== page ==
By Kevin Dupont
Editor's note: This article originally appeared in the April
2010 issue of New England Hockey Journal.
You can have Colin Campbell's job, which, as we know all too well in the Hub of Hockey, is informally known as director of discipline in the NHL.
Formally, he's the senior VP of Hockey Operations, just in case you're crafting a cover letter and attaching it to your resume before firing it off to NHL HQs, 1185 Avenue of the Americas, New York, N.Y.
Campbell not only has the worst job in hockey, but he also is pretty bad at doing a bad job.
Two cases in point: his permissive, see-no-evil stance on the menacing hits delivered to David Booth and Marc Savard this season. In both instances, Campbell allowed the miscreants (Mike Richards and Matt Cooke) to skate free, and the only good to come of it was that it forced the league's 30 general managers finally to come to grips with language in the rulebook pertaining to headshots.
Only days after Savard was lugged out on a stretcher, his season likely finished after Cooke's blindside hit, the GMs cobbled together a proposed rule change to take blindside and backside hits to the head out of the game.
Hey, novel idea to protect the working help, isn't it? And to think, it only took the league the better part of century to get around to figuring out that brains can't be fair game.
Bad look, broken bodies and addled gray matter strapped to stabilizing stretchers and lugged out of rinks. In a span of some 30 months, Bruins fans watched both Patrice Bergeron and Savard each end their workday in similar style, frightening sights that would give any parent pause about entering a son or daughter in even so much as a rec league.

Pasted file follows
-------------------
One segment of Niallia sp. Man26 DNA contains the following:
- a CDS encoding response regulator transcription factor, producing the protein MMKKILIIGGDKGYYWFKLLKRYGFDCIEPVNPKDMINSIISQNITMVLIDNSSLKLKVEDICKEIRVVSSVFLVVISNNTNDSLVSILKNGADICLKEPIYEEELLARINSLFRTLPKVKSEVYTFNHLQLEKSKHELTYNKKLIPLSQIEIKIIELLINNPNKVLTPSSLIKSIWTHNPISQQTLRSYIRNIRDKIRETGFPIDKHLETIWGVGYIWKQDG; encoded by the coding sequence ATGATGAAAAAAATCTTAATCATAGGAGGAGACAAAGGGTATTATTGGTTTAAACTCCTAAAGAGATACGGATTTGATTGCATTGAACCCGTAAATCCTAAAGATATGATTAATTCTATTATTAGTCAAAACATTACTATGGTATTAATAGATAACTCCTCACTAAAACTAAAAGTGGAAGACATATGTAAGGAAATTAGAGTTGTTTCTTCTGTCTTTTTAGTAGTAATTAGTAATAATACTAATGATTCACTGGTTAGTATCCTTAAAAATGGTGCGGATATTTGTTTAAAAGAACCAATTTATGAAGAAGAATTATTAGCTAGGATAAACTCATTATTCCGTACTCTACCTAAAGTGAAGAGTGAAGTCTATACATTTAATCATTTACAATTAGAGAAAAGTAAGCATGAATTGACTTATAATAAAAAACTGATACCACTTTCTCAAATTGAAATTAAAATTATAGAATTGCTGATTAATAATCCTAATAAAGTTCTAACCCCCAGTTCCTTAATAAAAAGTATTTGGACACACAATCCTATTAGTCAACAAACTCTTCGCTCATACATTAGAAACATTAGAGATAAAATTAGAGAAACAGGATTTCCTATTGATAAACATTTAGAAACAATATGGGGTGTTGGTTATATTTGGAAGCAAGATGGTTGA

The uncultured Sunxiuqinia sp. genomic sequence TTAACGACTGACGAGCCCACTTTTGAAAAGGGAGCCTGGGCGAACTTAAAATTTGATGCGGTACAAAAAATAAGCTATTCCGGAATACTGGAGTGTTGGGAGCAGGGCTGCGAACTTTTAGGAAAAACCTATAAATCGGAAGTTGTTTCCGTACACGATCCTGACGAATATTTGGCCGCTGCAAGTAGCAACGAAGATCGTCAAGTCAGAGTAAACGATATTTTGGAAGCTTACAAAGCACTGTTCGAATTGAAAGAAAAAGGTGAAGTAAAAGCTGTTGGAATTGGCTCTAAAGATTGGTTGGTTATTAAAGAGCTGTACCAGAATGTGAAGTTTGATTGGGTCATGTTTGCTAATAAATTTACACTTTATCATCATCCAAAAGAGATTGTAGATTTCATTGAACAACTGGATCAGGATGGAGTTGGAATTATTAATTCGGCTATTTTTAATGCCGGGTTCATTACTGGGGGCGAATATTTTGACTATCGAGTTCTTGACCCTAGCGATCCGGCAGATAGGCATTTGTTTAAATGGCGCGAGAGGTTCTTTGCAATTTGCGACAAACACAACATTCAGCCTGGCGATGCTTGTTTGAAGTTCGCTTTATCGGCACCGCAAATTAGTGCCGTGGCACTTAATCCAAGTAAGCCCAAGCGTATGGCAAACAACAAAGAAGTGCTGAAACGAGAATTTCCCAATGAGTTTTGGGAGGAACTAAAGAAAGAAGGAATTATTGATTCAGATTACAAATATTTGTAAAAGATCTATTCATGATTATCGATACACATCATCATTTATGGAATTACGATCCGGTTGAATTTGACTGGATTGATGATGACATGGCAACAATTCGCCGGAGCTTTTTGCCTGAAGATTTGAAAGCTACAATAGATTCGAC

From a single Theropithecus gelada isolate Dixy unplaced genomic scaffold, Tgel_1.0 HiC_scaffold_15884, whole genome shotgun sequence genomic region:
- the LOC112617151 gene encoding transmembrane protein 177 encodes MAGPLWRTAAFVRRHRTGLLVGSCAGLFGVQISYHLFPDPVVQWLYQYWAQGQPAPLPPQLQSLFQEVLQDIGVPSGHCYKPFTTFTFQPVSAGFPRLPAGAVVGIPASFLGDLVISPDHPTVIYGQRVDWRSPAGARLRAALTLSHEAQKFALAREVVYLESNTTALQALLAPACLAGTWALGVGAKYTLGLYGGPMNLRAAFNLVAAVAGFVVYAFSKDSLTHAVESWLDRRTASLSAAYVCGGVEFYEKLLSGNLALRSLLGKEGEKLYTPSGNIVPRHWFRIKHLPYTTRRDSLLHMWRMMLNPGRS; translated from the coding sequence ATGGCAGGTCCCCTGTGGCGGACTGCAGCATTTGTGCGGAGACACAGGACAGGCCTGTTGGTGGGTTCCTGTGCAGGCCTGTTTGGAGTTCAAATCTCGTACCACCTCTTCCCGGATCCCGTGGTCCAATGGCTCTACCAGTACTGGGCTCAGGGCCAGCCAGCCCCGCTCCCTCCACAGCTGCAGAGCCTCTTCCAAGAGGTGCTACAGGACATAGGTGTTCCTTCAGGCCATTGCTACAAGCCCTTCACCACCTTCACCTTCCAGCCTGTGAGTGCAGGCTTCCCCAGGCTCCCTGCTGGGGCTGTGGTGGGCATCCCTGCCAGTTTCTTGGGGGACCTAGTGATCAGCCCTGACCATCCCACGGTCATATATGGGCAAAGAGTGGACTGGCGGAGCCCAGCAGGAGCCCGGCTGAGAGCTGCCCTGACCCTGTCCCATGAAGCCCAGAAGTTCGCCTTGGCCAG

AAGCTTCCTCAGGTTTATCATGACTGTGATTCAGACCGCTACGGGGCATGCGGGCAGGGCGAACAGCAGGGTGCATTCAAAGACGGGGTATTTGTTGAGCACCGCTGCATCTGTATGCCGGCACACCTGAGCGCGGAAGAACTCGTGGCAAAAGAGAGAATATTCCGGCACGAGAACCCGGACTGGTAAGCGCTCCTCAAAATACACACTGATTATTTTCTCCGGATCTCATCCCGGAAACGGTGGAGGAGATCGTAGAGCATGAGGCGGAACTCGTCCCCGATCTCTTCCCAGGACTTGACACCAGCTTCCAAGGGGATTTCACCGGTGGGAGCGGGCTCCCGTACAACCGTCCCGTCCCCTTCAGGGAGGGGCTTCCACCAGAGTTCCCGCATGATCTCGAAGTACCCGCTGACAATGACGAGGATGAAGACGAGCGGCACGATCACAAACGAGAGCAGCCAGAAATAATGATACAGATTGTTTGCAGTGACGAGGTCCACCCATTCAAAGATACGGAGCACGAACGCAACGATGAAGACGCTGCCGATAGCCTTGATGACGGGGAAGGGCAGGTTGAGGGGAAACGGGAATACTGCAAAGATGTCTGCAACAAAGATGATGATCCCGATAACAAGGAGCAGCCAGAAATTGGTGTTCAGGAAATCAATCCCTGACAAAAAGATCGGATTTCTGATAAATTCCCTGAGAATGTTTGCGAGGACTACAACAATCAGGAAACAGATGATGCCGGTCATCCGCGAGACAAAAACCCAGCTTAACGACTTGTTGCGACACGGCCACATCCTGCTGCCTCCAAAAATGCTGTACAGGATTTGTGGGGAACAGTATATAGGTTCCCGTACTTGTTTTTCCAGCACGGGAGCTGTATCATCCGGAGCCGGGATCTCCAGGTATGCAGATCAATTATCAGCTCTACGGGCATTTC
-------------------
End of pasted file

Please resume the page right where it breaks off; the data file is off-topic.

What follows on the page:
Campbell, a decent guy who, in many ways, only reflects the owners' wishes, repeatedly said that he was handcuffed when it came time to consider supplemental discipline for either Richards or Cooke. The rulebook, he said, simply didn't contain language that allowed him to sit players out for hits to the head, even if targeted, if they were delivered via a shoulder check.
Count me confused, because replays of Cooke's hit on Savard showed Cooke cocking his left arm and smoking the unsuspecting Savard in a clear drive-by beatdown. Elbow? Well, he led with his elbow, and it's hard to tell the exact point of contact, but ultimately Campbell felt it was all vague enough to shrug his shoulders and wait for the GMs' new rule to kick in -- be it later this season or at the start of 2009-10.
Anyone remember Milan Lucic getting suspended a year ago, in Round 1 of the playoffs, for whacking Montreal's Maxim Lapierre in the kisser? Lucic, standing still, had a conversation going with another Hab and smacked Lapierre for attempting to butt in on his conversation. Campbell said then that he could not tell if it was Lucic's stick or a glove that made contact with the wounded, smack-talking Hab.
''What is clear,'' noted Campbell at the time, ''is that he delivered a reckless and forceful blow to the head of his opponent.''
And for that reckless and forceful behavior, Campbell sat out Lucic for Game 3 of the first-round playoff series.
What is clear, from watching the hits on Booth and Savard, is that they, too, were reckless and forceful blows -- just not forceful enough to merit supplemental discipline. Still, Lapierre did not miss a game, while Booth needed 45 games on the sidelines to recover from his concussion and Savard -- also concussed -- didn't figure he would recover (maybe) until next season.